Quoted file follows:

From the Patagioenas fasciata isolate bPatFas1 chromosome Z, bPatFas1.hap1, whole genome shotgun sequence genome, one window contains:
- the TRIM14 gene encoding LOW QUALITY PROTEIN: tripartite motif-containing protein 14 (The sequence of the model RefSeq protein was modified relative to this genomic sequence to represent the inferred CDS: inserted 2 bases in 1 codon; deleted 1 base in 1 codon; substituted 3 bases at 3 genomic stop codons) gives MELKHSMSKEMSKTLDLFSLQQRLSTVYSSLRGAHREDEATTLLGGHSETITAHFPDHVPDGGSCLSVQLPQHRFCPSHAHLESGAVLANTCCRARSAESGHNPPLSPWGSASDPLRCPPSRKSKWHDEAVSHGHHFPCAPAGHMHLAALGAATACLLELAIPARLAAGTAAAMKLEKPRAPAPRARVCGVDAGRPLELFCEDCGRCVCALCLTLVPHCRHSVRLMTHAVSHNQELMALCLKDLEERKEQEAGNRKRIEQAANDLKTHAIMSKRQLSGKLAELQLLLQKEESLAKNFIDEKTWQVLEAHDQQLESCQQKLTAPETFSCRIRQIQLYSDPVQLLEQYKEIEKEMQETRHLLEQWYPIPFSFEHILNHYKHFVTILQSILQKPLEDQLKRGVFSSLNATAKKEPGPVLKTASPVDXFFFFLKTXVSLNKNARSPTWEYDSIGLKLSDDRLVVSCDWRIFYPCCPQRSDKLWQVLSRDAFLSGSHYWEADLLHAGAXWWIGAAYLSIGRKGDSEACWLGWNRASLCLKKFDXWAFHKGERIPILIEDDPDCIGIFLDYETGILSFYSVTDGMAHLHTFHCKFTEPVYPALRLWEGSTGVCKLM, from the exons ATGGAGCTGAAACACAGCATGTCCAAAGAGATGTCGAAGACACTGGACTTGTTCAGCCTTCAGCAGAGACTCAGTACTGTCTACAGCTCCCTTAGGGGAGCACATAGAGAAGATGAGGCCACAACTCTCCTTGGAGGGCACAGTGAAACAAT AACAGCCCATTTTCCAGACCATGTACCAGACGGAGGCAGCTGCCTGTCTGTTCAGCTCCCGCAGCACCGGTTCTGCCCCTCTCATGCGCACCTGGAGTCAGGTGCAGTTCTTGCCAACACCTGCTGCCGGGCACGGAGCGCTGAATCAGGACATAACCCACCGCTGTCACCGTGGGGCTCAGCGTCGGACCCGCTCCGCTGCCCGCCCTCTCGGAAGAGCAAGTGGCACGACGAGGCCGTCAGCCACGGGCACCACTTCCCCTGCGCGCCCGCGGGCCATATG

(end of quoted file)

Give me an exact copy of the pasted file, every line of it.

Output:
From the Patagioenas fasciata isolate bPatFas1 chromosome Z, bPatFas1.hap1, whole genome shotgun sequence genome, one window contains:
- the TRIM14 gene encoding LOW QUALITY PROTEIN: tripartite motif-containing protein 14 (The sequence of the model RefSeq protein was modified relative to this genomic sequence to represent the inferred CDS: inserted 2 bases in 1 codon; deleted 1 base in 1 codon; substituted 3 bases at 3 genomic stop codons) gives MELKHSMSKEMSKTLDLFSLQQRLSTVYSSLRGAHREDEATTLLGGHSETITAHFPDHVPDGGSCLSVQLPQHRFCPSHAHLESGAVLANTCCRARSAESGHNPPLSPWGSASDPLRCPPSRKSKWHDEAVSHGHHFPCAPAGHMHLAALGAATACLLELAIPARLAAGTAAAMKLEKPRAPAPRARVCGVDAGRPLELFCEDCGRCVCALCLTLVPHCRHSVRLMTHAVSHNQELMALCLKDLEERKEQEAGNRKRIEQAANDLKTHAIMSKRQLSGKLAELQLLLQKEESLAKNFIDEKTWQVLEAHDQQLESCQQKLTAPETFSCRIRQIQLYSDPVQLLEQYKEIEKEMQETRHLLEQWYPIPFSFEHILNHYKHFVTILQSILQKPLEDQLKRGVFSSLNATAKKEPGPVLKTASPVDXFFFFLKTXVSLNKNARSPTWEYDSIGLKLSDDRLVVSCDWRIFYPCCPQRSDKLWQVLSRDAFLSGSHYWEADLLHAGAXWWIGAAYLSIGRKGDSEACWLGWNRASLCLKKFDXWAFHKGERIPILIEDDPDCIGIFLDYETGILSFYSVTDGMAHLHTFHCKFTEPVYPALRLWEGSTGVCKLM, from the exons ATGGAGCTGAAACACAGCATGTCCAAAGAGATGTCGAAGACACTGGACTTGTTCAGCCTTCAGCAGAGACTCAGTACTGTCTACAGCTCCCTTAGGGGAGCACATAGAGAAGATGAGGCCACAACTCTCCTTGGAGGGCACAGTGAAACAAT AACAGCCCATTTTCCAGACCATGTACCAGACGGAGGCAGCTGCCTGTCTGTTCAGCTCCCGCAGCACCGGTTCTGCCCCTCTCATGCGCACCTGGAGTCAGGTGCAGTTCTTGCCAACACCTGCTGCCGGGCACGGAGCGCTGAATCAGGACATAACCCACCGCTGTCACCGTGGGGCTCAGCGTCGGACCCGCTCCGCTGCCCGCCCTCTCGGAAGAGCAAGTGGCACGACGAGGCCGTCAGCCACGGGCACCACTTCCCCTGCGCGCCCGCGGGCCATATG